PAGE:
An orchard is an ideal place for the Polish breed. This doesn't preclude you from keeping them if you don't have one but it provides an environment, where they can be of great help in pest and weed control, find a varied diet and also shade in the hot summer. Polish have very beautiful plumage, thickly upholstered with down under the feathers, like all poultry they are sun worshipers but in the very hot midday sun they are inclined to the shade. We have a walled garden on two sides with high thick hedges on the other two, so our garden can become very hot in Summer, to counter this we planted hedges and shrubs as well as tall leafy perennials. We also grew many trees from seed, such as horse chestnut and eucalyptus which are now mature and providing a good shady canopy. In the orchard, which was a traditional cider apple one, we grafted old eating varieties and I also underplanted with shrubs and roses, scramblers and ramblers. Polish by the way, as do many other hens love petals, particularly apple blossom and roses, usually, happily, they wait until these fall off the tree.
Polish hens don't go broody...
I read this over and over again in websites and even repeated it, albeit with reservations here in this article but the events of last year have made me aware that this is not true. Not just in our garden but from the experiences shared in comments by others when I posted a film about it on Youtube.
I knew Garbo was sitting under the inside a large honeysuckle bush because I heard her snoring one night but I never knew she was serious until I found a tiny chick at the hen house food bowl! Getting them out of the bush and into an orange box to transport them to the house was quite an opearation.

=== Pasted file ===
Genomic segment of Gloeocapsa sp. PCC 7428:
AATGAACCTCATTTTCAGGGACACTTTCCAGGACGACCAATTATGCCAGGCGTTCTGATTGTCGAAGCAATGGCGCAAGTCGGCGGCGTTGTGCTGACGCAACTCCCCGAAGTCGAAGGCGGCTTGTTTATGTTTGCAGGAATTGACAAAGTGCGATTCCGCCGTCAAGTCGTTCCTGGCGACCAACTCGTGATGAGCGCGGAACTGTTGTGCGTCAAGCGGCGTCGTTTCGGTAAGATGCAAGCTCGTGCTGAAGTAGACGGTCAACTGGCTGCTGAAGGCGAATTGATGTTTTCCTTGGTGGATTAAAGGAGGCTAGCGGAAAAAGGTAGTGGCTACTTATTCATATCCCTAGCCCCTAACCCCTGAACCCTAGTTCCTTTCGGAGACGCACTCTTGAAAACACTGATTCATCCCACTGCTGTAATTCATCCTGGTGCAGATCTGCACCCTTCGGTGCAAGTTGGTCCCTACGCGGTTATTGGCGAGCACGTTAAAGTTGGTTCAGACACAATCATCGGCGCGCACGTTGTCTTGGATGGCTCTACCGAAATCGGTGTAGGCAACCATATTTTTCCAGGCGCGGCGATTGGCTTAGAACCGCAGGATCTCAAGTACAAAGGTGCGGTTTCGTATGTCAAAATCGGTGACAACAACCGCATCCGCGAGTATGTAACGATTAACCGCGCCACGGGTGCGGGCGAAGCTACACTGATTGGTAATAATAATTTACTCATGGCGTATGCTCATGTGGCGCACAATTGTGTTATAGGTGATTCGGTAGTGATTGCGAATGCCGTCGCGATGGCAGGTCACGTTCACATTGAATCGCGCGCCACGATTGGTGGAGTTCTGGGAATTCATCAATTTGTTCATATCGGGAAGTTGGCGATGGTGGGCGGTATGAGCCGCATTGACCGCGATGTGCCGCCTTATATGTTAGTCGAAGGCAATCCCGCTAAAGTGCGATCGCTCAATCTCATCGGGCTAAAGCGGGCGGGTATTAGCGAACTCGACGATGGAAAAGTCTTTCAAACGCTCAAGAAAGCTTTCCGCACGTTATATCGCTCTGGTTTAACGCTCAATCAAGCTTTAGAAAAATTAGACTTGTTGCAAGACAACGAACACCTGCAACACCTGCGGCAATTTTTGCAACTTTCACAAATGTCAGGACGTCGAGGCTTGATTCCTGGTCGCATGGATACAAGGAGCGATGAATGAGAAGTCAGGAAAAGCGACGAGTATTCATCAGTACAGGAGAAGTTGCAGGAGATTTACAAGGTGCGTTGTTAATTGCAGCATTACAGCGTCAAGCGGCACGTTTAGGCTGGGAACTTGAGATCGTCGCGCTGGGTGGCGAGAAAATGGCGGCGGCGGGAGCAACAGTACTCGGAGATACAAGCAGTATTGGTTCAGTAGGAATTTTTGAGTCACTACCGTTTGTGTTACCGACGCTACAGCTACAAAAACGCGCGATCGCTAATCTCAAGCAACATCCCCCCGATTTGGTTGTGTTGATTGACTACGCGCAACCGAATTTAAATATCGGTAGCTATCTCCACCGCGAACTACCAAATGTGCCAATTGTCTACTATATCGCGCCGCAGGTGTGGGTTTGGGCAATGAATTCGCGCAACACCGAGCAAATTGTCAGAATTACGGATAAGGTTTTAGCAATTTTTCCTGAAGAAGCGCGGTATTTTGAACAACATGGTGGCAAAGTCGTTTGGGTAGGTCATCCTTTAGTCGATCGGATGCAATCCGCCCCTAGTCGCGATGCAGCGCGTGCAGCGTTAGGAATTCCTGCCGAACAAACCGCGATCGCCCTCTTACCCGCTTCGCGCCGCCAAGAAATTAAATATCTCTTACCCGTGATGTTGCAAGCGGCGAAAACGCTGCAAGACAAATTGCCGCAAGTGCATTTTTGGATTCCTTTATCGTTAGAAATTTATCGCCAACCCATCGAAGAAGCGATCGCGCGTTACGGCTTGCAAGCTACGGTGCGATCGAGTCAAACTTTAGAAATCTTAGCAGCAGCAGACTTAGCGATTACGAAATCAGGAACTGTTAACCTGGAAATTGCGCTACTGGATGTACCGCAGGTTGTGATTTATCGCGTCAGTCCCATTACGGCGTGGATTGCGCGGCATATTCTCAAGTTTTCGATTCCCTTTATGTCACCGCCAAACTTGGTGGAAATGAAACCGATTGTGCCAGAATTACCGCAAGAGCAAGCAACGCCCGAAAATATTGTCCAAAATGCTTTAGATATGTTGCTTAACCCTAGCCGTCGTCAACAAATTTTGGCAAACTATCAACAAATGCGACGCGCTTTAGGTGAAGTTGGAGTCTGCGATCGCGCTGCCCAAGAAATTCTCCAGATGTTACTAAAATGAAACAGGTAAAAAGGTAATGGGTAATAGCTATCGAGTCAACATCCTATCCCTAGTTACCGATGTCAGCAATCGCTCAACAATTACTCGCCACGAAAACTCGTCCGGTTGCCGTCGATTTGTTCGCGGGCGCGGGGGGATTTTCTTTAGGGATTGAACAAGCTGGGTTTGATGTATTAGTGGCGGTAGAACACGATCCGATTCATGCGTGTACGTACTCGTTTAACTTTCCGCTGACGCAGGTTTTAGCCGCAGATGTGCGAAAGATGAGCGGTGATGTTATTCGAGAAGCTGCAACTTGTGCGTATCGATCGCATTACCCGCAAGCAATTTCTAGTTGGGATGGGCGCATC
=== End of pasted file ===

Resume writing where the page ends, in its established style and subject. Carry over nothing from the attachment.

So have I convinced you?
Polish hens are not good nest makers and can be careless of where they lay their eggs, at least this first generation was. The cockerels were forever remaking nests and trying to entice the hens to lay in them, only to watch the hen go off and lay in the middle of the garden. The next generation actually make good nests and have even on occasion made attempts to sit (UPDATED see above).
One of the few drawbacks to the Polish is that, due to their being viewed as purely ornamental, they have tended to be over-bred purely for the size of the crest. This can sometimes cause them problems and at one time some years ago there was a strange movement afoot to ban people from keeping them altogether and so would have died out one of the most beautiful, ancient and intelligent breed of poultry. Luckily this move did not succeed and all it needs, if you do come across an overheavy crest in one of your birds, is a careful trim, another good reason to have a good and trusting relationship with your birds. As for the rest, Polish are not great sitters (UPDATED see above) and I am also wary of them in damp weather as like all hens they can suffer from colds and unfortunately as they are ardent foragers they do tend to want to go out in the pouring rain. If you do not have a well planted area where you keep your hens, you would be well advised to make some sort of shelter whereby they can scratch around out of the rain.
What more can I say?
Now if you'd like to, sit back and watch the film:-
Thanks for dropping by and please feel free to post comments, ask questions and share your own experience of this wonderful race. Until next time, all the best from, Sue
© Holistic Hen 2014